Here is Your County Judge for Life shaking hands with his brother in law, Contractor John Erwin, millions, millions of dollars in that palm to palm handshake. Make it stop.
Amazing to me that there isn’t a crowd of angry taxpayers at the Courthouse. Year after year, project after project, you have Judge Scott Felton and our Commissioners, who, by the way, have given themselves raises, giving the County money to Scott Felton’s contractor BROTHER IN LAW JOHN ERWIN.
Felton just keeps getting elected and sliding moneys over to Erwin’s Construction firm.
John Erwin is Scott Felton’s Brother in Law, folks, this is nepotism at its finest.
Vote out all these crooked Commissioners, AND, this County Judge in the next elections.
How many times are they going to prove to you they don’t care about YOUR families, just theirs.
Millions and millions of dollars, now, even more, but, hey, no outcry so why the hell not?
The jail when it was built forty years ago was called “Bobby’s Folly” back then, Bobby Thomas was our County Judge, it was not adequate, problems constantly for overcrowding, and now we have THIS, another folly, this time blatant nepotism.
You are getting what you deserve if you keep voting these crooks into office.
The next time you see Scott Felton, please let him know that YOU KNOW.
What a place.
Back in December 2021, McLennan County thought remodeling the old downtown jail and creating courtroom space would cost $34 million.
But what a difference inflation, time and a closer look at the particulars can make. The likely price now hovers between $44.7 million and $55.9 million, depending on the assorted bells and whistles county officials, including McLennan County commissioners, choose to include. And since work will occupy three years, the pricing landscape may change again, County Judge Scott Felton said.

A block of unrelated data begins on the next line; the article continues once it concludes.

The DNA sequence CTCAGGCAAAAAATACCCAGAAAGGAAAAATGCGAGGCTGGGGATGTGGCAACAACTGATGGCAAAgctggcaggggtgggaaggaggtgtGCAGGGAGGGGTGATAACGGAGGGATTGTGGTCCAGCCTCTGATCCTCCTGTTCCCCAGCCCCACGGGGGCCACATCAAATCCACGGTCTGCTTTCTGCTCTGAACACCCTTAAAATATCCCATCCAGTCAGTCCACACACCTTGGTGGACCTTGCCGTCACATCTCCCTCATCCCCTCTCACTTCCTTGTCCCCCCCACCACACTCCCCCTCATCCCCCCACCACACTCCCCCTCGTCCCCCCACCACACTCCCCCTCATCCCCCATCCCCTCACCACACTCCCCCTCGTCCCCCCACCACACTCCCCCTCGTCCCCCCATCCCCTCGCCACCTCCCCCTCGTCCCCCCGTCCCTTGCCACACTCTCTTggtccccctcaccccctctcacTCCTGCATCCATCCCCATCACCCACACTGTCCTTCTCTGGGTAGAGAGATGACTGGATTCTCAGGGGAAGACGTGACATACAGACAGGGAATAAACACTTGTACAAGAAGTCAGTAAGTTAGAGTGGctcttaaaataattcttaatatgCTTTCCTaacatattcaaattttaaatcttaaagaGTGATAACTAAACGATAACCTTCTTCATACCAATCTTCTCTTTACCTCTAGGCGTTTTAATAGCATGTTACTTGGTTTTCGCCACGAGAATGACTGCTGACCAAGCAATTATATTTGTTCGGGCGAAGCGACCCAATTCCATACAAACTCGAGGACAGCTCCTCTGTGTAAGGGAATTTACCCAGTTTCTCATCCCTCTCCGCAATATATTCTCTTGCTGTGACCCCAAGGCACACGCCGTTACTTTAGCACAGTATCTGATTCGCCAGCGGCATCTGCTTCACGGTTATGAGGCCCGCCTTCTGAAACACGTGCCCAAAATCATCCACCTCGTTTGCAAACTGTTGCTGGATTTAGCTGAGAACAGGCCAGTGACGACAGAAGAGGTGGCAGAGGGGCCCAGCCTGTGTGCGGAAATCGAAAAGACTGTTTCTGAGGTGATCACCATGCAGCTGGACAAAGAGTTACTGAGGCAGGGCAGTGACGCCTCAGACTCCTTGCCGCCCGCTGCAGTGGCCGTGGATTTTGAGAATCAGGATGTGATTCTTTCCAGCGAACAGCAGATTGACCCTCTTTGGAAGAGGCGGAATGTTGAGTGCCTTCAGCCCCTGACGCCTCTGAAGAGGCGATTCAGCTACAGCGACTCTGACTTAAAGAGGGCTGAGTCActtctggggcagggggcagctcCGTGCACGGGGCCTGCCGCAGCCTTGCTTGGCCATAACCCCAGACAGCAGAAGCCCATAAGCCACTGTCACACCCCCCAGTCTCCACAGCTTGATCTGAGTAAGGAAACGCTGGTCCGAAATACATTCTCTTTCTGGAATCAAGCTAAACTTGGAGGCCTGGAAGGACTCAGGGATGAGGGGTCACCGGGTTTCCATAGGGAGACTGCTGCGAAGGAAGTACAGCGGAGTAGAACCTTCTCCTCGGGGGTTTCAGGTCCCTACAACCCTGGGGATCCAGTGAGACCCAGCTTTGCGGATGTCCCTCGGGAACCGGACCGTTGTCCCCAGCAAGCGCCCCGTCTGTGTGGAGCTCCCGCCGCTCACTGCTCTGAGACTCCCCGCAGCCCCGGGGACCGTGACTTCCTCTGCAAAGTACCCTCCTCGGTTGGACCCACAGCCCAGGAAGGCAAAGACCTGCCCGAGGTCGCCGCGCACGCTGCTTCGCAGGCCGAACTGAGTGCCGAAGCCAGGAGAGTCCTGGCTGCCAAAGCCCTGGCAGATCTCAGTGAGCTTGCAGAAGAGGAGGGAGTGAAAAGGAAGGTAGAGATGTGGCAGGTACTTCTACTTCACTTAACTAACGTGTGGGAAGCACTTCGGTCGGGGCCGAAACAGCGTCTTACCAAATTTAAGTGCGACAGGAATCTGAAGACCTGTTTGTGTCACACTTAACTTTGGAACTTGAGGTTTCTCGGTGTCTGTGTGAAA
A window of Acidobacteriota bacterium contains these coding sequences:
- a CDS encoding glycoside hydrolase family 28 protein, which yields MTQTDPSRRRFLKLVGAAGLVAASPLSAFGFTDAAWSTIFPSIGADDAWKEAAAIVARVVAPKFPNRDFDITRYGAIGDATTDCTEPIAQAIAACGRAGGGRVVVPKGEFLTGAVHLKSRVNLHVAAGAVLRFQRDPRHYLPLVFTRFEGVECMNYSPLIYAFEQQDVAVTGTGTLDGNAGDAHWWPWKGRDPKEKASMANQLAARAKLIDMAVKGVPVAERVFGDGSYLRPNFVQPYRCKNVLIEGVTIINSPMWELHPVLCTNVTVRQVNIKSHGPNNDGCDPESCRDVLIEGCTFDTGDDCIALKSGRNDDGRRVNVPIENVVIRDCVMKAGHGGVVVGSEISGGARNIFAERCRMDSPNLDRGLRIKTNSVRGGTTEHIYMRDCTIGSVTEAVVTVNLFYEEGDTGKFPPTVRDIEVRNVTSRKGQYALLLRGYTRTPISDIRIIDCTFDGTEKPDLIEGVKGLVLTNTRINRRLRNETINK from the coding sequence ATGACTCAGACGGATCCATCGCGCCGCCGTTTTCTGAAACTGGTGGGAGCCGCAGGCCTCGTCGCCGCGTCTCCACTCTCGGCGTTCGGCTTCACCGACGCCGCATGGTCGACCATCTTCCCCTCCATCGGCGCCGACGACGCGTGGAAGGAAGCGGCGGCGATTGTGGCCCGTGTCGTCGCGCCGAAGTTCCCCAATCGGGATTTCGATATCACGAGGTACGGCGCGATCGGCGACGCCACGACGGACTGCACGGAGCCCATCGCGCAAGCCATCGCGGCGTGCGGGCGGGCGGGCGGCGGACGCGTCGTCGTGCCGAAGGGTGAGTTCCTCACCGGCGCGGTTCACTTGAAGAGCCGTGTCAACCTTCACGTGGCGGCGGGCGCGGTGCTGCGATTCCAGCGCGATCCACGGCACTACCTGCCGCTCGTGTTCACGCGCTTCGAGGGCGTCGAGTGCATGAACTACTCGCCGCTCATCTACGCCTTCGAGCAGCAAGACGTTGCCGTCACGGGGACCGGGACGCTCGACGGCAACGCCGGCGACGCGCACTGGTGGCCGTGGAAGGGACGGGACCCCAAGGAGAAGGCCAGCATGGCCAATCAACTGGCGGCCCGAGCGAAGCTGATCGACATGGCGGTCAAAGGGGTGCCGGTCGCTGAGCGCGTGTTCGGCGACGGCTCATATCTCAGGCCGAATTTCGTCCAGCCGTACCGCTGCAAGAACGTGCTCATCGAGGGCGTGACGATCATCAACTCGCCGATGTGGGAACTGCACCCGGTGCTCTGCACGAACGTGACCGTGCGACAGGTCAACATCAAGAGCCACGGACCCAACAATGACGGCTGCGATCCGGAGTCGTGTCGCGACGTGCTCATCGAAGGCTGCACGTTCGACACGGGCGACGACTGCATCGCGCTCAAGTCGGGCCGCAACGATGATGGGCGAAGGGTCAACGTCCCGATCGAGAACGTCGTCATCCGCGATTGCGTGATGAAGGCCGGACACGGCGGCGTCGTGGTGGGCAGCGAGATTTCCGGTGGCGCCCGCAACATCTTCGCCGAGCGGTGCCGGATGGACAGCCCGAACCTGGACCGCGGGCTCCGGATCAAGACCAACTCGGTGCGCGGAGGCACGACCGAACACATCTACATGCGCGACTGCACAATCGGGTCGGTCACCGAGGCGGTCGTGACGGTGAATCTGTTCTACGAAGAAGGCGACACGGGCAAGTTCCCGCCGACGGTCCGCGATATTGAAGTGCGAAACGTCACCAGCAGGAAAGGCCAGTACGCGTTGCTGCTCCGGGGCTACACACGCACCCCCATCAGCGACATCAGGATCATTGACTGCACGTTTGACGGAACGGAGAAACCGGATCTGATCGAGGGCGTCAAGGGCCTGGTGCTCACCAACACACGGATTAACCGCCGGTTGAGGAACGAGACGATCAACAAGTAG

Space has become critical as the Texas Legislature in the spring of 2021 authorized the creation of Waco’s 474th State District Court, the sixth state district court in Waco, as well as a third county court-at-law.’
“There have been discussions on which courts will be housed in the new facility but nothing is finalized,” County Administrator Dustin Chapman said by email. “The thought is to have as many ‘criminal courts’ in that building as possible to help with security measures.”
Felton said the county this summer will sell up to $20 million in certificates of obligation to address the shortfall. The sale will not necessarily mean a tax rate increase, though commissioners have begun crunching numbers as they prepare a budget for the new fiscal year that begins Oct. 1.
Listing other revenue sources, Felton said the county has at its disposal about $19 million from previous bond issues, and $14 million to $19 million in federal American Rescue Plan Act allocations. Toss in $20 million in new bonds, and the county would have nearly $60 million to work with.
Chapman said the remodel includes work on floors one through five of the gutted downtown jail, adjacent to the McLennan County Courthouse, and on the third floor of the courthouse annex.
Starting at $34 million, the estimated cost had climbed to $46 million in August 2022. It was then the county removed elements valued at about $6 million deemed not essential, Chapman said. Wish-list losses include removing the skybridges linking the courthouse, the jail and the annex; renovating the courthouse exterior; and building a clock tower.
Discussions have heated up between commissioners, the Brinkley Sargent Wiginton architectural firm that specializes in jail design, and John W. Erwin General Contractor, which will oversee the transformation.
“They provided plans, we reviewed the plans, and have gone back and forth on what the different areas should look like,” Chapman said.